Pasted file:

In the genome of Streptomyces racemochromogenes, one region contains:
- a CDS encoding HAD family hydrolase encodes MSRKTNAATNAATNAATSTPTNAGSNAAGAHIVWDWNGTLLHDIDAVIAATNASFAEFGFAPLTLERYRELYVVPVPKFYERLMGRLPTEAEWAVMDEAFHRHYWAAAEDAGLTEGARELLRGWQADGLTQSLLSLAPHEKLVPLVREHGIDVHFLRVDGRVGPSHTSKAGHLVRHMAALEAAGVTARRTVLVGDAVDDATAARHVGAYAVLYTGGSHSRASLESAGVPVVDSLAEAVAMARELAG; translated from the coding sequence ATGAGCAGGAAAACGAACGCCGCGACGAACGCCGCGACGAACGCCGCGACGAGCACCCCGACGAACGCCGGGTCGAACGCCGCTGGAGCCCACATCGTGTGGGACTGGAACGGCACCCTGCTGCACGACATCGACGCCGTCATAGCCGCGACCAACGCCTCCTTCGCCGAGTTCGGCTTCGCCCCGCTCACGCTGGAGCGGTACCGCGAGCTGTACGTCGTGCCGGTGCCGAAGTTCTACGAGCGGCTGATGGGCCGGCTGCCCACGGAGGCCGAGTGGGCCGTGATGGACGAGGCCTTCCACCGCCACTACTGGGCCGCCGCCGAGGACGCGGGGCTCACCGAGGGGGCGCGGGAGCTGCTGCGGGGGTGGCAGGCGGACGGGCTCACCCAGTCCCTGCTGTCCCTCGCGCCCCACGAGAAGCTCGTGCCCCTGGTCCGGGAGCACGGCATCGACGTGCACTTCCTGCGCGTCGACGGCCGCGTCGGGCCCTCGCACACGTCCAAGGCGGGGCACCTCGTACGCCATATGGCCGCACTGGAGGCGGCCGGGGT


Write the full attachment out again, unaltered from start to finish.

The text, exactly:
In the genome of Streptomyces racemochromogenes, one region contains:
- a CDS encoding HAD family hydrolase encodes MSRKTNAATNAATNAATSTPTNAGSNAAGAHIVWDWNGTLLHDIDAVIAATNASFAEFGFAPLTLERYRELYVVPVPKFYERLMGRLPTEAEWAVMDEAFHRHYWAAAEDAGLTEGARELLRGWQADGLTQSLLSLAPHEKLVPLVREHGIDVHFLRVDGRVGPSHTSKAGHLVRHMAALEAAGVTARRTVLVGDAVDDATAARHVGAYAVLYTGGSHSRASLESAGVPVVDSLAEAVAMARELAG; translated from the coding sequence ATGAGCAGGAAAACGAACGCCGCGACGAACGCCGCGACGAACGCCGCGACGAGCACCCCGACGAACGCCGGGTCGAACGCCGCTGGAGCCCACATCGTGTGGGACTGGAACGGCACCCTGCTGCACGACATCGACGCCGTCATAGCCGCGACCAACGCCTCCTTCGCCGAGTTCGGCTTCGCCCCGCTCACGCTGGAGCGGTACCGCGAGCTGTACGTCGTGCCGGTGCCGAAGTTCTACGAGCGGCTGATGGGCCGGCTGCCCACGGAGGCCGAGTGGGCCGTGATGGACGAGGCCTTCCACCGCCACTACTGGGCCGCCGCCGAGGACGCGGGGCTCACCGAGGGGGCGCGGGAGCTGCTGCGGGGGTGGCAGGCGGACGGGCTCACCCAGTCCCTGCTGTCCCTCGCGCCCCACGAGAAGCTCGTGCCCCTGGTCCGGGAGCACGGCATCGACGTGCACTTCCTGCGCGTCGACGGCCGCGTCGGGCCCTCGCACACGTCCAAGGCGGGGCACCTCGTACGCCATATGGCCGCACTGGAGGCGGCCGGGGT